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A Decade Lost

Jeffrey Tucker

Posted September 12, 2022

Jeffrey Tucker

The year began with promises that the bad times would end soon. Inflation would subside. Financial markets would calm down and start rising again. Supply chains would fix themselves. Markets would normalize, just wait and see. 

Now we are headed to the summer of our discontent. 

Headline writers have begun competing with each other for just how dreary they can be. The Wall Street Journal yesterday went all out, predicting a “lost decade” for financials. But the message was even broader: it will take another 8-10 years to straighten all this out. We might add: if it ever gets straightened out. 

The trouble is that the people in power now seem to have no clue about the source of the problem or the fix. The ignorance is truly astonishing. It would appear that several decades of miseducation in every field (from economics to history to biological science) have taken their toll. The miseducated youth eventually got jobs and rose up the ranks to be in charge. Now we have utterly blind leadership in every sector. 

Always More Force 

A good example was on display recently with the great baby formula fiasco. Shortages had been growing for months but they became ever more intense. The administration ignored the problem for as long as possible. But the online cry from new moms became absolutely deafening. Finally, government decided to act: by invoking the Defense Production Act. It’s a dangerous tool because it essentially takes control of private industry.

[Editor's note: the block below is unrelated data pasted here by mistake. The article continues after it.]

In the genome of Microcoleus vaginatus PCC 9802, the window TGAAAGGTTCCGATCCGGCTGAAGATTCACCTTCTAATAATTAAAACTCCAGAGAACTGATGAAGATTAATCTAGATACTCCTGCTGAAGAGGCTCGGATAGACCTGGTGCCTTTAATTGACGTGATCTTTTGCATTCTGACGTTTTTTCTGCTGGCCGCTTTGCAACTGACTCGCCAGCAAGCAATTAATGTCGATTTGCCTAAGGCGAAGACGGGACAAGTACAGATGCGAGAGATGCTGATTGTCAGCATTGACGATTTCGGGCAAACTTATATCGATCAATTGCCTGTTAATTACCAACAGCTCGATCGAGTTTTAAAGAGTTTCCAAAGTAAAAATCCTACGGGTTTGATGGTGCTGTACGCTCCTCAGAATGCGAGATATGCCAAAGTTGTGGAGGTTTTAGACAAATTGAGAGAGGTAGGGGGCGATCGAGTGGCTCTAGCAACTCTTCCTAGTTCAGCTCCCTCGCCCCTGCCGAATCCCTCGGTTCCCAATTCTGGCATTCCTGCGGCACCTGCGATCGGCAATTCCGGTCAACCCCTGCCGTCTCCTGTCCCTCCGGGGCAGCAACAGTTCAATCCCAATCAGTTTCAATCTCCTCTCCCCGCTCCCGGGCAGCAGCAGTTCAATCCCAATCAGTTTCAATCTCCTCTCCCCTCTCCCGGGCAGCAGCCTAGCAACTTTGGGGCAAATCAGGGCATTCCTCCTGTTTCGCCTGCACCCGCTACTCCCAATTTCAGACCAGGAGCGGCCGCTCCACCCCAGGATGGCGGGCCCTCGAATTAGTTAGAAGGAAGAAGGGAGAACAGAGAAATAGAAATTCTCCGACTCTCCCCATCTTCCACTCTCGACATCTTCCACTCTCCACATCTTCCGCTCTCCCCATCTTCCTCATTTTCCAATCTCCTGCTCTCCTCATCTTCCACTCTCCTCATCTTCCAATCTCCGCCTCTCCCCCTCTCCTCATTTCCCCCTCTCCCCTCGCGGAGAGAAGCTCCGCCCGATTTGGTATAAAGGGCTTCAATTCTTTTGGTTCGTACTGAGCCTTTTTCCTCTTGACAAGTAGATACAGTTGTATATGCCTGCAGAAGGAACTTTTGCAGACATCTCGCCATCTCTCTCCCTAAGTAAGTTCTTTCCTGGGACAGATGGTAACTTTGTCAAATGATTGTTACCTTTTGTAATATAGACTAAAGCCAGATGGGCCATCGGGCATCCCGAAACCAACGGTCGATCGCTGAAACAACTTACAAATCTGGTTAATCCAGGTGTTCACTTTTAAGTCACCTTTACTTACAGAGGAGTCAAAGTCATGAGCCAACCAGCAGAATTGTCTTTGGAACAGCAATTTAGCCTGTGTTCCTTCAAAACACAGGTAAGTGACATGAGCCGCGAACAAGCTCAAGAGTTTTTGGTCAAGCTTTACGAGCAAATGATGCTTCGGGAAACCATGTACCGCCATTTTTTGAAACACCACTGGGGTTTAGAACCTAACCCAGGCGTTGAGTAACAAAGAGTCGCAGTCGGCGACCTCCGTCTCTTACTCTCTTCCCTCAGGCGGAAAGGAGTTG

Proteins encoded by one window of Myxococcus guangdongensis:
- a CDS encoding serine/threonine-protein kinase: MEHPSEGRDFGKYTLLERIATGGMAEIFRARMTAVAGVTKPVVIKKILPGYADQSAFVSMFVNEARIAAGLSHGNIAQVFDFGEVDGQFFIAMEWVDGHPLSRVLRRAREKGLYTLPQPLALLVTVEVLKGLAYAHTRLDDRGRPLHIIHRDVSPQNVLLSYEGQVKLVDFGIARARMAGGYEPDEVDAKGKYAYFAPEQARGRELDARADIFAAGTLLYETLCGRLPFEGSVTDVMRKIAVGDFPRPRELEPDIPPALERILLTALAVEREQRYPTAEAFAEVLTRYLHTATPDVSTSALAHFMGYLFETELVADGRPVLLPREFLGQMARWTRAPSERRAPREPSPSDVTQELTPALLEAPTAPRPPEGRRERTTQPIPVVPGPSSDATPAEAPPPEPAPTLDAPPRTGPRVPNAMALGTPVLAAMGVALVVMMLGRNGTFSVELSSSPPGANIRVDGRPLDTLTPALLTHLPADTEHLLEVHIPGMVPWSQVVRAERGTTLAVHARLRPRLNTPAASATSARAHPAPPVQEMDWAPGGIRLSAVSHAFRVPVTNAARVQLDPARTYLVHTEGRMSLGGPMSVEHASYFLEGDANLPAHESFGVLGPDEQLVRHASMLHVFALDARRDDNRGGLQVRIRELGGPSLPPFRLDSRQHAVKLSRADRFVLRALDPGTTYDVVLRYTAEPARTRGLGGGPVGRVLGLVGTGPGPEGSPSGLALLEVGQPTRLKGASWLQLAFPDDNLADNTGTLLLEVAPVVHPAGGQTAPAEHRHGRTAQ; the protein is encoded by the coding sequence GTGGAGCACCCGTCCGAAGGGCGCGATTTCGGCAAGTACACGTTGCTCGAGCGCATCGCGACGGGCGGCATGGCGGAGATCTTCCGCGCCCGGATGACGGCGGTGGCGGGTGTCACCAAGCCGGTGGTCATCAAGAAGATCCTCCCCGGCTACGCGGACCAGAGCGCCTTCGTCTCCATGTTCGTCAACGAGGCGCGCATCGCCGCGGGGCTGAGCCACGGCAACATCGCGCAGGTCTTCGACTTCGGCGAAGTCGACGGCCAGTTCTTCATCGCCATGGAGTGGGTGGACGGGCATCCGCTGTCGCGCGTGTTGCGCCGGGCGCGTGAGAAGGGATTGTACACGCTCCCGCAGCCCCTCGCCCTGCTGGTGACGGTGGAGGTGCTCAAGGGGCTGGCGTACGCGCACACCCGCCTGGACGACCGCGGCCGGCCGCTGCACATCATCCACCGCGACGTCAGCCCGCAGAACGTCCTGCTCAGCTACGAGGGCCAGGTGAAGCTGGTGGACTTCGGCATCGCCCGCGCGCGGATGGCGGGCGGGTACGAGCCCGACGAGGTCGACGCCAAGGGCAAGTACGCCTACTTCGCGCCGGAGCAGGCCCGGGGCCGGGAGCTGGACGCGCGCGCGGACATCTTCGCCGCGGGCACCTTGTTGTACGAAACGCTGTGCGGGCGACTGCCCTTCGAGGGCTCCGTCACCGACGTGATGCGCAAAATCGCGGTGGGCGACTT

And yet, a hundred years of central planning should have taught us that you cannot make products and services magically appear merely by waving around an edict. Plus, there is a vast regulatory thicket governing baby formula. The FDA has to approve and monitor its production in the name of safety. They don’t do this for any other food or drink sold at the store but because this involved babies, the FDA presumes it to be their purview. 

With that of course comes corruption. The FDA has approved only three large companies to make it, and the program called WIC further distorts the market because it too massively subsidizes the cartel. So when one producer, Abbott, became concerned about one of its plants, it used the cautionary principle and shut it down. The FDA took its own sweet time to reauthorize the opening. 

I’ll stop with the details here: suffice it to say that this was a massive disaster in the making. So here we are in the land of plenty and suddenly, seemingly out of nowhere, the babies can’t get food! Cross the border to Mexico and the shelves are full of products. Same anywhere in the world. This is a U.S. problem, owing to our disastrous deep state. 

So what did Biden do? He invoked the worst-ever Cold War emergency law, to mandate that planes fly formula into the U.S. from abroad, but that too faced a problem because laws and regulations strictly control these imports. So the administration is working to liberalize that too. Trouble is that none of this will happen in time. The fix is likely months away.